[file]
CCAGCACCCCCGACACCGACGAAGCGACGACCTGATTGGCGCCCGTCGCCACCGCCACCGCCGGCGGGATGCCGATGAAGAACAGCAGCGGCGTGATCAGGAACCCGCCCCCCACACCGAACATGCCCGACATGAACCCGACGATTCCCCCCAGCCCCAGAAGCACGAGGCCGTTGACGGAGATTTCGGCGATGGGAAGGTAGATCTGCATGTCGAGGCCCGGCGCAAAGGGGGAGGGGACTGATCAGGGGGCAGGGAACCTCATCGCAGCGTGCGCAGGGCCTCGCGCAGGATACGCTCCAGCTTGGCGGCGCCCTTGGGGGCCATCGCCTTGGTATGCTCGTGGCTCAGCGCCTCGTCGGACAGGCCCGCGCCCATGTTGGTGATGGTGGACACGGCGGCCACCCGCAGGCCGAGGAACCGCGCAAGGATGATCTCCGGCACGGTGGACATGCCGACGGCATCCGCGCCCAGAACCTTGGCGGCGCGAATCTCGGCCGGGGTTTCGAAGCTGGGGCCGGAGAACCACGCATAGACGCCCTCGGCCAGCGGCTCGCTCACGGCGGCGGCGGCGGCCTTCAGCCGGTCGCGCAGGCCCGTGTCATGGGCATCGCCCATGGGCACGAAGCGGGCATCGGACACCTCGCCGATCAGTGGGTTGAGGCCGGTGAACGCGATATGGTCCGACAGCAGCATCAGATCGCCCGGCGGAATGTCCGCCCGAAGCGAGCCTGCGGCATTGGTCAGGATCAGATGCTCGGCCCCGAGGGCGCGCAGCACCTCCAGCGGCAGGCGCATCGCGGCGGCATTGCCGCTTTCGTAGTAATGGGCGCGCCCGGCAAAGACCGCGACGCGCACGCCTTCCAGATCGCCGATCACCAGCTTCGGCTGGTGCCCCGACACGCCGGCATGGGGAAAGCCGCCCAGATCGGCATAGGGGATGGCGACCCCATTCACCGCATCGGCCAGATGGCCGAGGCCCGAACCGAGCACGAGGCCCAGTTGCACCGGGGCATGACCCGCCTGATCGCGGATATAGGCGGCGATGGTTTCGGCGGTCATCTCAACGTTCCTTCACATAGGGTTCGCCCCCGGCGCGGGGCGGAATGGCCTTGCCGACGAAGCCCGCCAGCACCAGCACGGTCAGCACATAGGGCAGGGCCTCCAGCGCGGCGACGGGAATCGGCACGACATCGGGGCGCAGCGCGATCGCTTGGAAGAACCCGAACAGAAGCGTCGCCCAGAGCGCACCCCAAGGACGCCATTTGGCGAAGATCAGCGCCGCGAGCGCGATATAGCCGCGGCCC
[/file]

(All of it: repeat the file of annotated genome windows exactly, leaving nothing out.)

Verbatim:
CCAGCACCCCCGACACCGACGAAGCGACGACCTGATTGGCGCCCGTCGCCACCGCCACCGCCGGCGGGATGCCGATGAAGAACAGCAGCGGCGTGATCAGGAACCCGCCCCCCACACCGAACATGCCCGACATGAACCCGACGATTCCCCCCAGCCCCAGAAGCACGAGGCCGTTGACGGAGATTTCGGCGATGGGAAGGTAGATCTGCATGTCGAGGCCCGGCGCAAAGGGGGAGGGGACTGATCAGGGGGCAGGGAACCTCATCGCAGCGTGCGCAGGGCCTCGCGCAGGATACGCTCCAGCTTGGCGGCGCCCTTGGGGGCCATCGCCTTGGTATGCTCGTGGCTCAGCGCCTCGTCGGACAGGCCCGCGCCCATGTTGGTGATGGTGGACACGGCGGCCACCCGCAGGCCGAGGAACCGCGCAAGGATGATCTCCGGCACGGTGGACATGCCGACGGCATCCGCGCCCAGAACCTTGGCGGCGCGAATCTCGGCCGGGGTTTCGAAGCTGGGGCCGGAGAACCACGCATAGACGCCCTCGGCCAGCGGCTCGCTCACGGCGGCGGCGGCGGCCTTCAGCCGGTCGCGCAGGCCCGTGTCATGGGCATCGCCCATGGGCACGAAGCGGGCATCGGACACCTCGCCGATCAGTGGGTTGAGGCCGGTGAACGCGATATGGTCCGACAGCAGCATCAGATCGCCCGGCGGAATGTCCGCCCGAAGCGAGCCTGCGGCATTGGTCAGGATCAGATGCTCGGCCCCGAGGGCGCGCAGCACCTCCAGCGGCAGGCGCATCGCGGCGGCATTGCCGCTTTCGTAGTAATGGGCGCGCCCGGCAAAGACCGCGACGCGCACGCCTTCCAGATCGCCGATCACCAGCTTCGGCTGGTGCCCCGACACGCCGGCATGGGGAAAGCCGCCCAGATCGGCATAGGGGATGGCGACCCCATTCACCGCATCGGCCAGATGGCCGAGGCCCGAACCGAGCACGAGGCCCAGTTGCACCGGGGCATGACCCGCCTGATCGCGGATATAGGCGGCGATGGTTTCGGCGGTCATCTCAACGTTCCTTCACATAGGGTTCGCCCCCGGCGCGGGGCGGAATGGCCTTGCCGACGAAGCCCGCCAGCACCAGCACGGTCAGCACATAGGGCAGGGCCTCCAGCGCGGCGACGGGAATCGGCACGACATCGGGGCGCAGCGCGATCGCTTGGAAGAACCCGAACAGAAGCGTCGCCCAGAGCGCACCCCAAGGACGCCATTTGGCGAAGATCAGCGCCGCGAGCGCGATATAGCCGCGGCCC